If you attract enough visitors to your site through your well-known brand, PR activities or CPM-based campaigns, your marketing success in this phase is all about making sure that your site is useful for the prospective buyer – that he/she can easily find information sought, that it is well presented, that you seem to be credible, and that your visitor wants to come back to buy!
Given that the customer is in the research phase, it is important to recognise that most visitors will likely leave you without buying, and the nature of the web shopping experience is such that your visitor won’t be loyal to you – he/she will leave you. So make it easy, but make sure you understand where they go afterwards, and that they come back.
Use the fact that your visitors are transient to your advantage, anticipate where they may want to go for more research, and help them get there.
I am not advocating that you should put links to your competitor sites, but to industry resources, product comparison sites, etc. Don’t even be afraid of other sites where your competitors may advertise – your visitors will go there anyway if it is relevant. Being helpful never hurts!
The marketing “spend” in this phase is all about the investment in your own site, and about web analytics – understanding your visitors’ behaviour is critical.
Search plays a big role here, but the more you can get from your organic (free) search in this phase, the better, as you don’t want to spend your entire paid search on the tyre-kickers, just plug the holes that your Search Engine Optimisation efforts may have left. Ideally, you shouldn’t spend more than 20 percent in this phase, and measure it the same way as for the next, important phase.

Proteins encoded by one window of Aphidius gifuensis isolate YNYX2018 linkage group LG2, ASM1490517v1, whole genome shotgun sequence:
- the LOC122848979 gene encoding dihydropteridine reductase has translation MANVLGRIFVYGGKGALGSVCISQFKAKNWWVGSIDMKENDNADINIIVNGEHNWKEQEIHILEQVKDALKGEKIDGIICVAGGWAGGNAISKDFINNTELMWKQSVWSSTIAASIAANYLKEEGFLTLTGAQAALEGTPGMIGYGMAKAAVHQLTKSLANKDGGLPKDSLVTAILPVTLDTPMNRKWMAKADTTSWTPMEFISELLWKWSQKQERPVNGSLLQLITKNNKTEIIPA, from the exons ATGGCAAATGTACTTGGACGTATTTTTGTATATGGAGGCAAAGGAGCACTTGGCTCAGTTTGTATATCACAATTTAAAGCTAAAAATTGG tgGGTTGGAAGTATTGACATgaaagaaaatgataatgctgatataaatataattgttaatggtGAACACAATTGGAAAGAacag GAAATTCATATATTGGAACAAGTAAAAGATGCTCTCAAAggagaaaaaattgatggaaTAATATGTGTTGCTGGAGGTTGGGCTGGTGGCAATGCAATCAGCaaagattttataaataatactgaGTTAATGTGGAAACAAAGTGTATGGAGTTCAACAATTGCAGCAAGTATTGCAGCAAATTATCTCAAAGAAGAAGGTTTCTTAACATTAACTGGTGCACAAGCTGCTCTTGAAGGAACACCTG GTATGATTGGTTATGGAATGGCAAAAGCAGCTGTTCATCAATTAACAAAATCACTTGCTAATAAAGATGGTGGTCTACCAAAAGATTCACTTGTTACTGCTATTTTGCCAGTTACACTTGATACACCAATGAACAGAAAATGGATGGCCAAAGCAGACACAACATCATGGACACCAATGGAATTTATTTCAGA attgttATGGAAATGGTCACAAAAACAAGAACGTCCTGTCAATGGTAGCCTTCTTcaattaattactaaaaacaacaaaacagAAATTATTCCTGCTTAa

Quotation Phase – where the rubber hits the road
Now things are starting to get really interesting. Your prospective buyer knows what they are looking for, they are getting ready to buy, they want to know what things cost and it is important that they find you.
This is where an online retailer should spend most of their advertising budget – 60-80 percent or more. Depending on what product or service you are selling, the mix of activities can be great:
- If doing banner adds, make sure you know the target audience of your chosen sites and make the offer specific.
- Shopping comparison sites can be very effective here.
- AdWords is an absolute must – the more specific your ads, the better.
The most important thing to remember here is being specific. Don’t waste money on generic keywords in AdWords or branding messages – your prospect is ready to buy and they know what they want. Get them (back) to your store!
The beauty of this phase is that whatever you do can be measured – use a strict ROI goal and make sure you know what the cost per acquisition (CPA) is for each channel. If you get it right and you can find the traffic, your marketing budget is effectively unlimited. (It amazes me how few online marketers understand this. I often get a blank stare when asked what my online budget is and my answer is that if the CPA is less than my net margin, my budget is unlimited!)
Closing the Sale – the moment of truth
Just like the research phase, this is again all about your website – your advertising job has been done, now make sure you don’t waste it! Make sure your visitors can easily find the products they want, how much it costs, when it will be delivered, how it will be delivered, how much it costs, how they’ll pay.
It doesn’t matter how much and how well you spend your marketing dollars, if your site fails to deliver, it’s all wasted.
Kim Wingerei sells mobile phones and telco services online. He works to live, is easily distracted and likes sailing.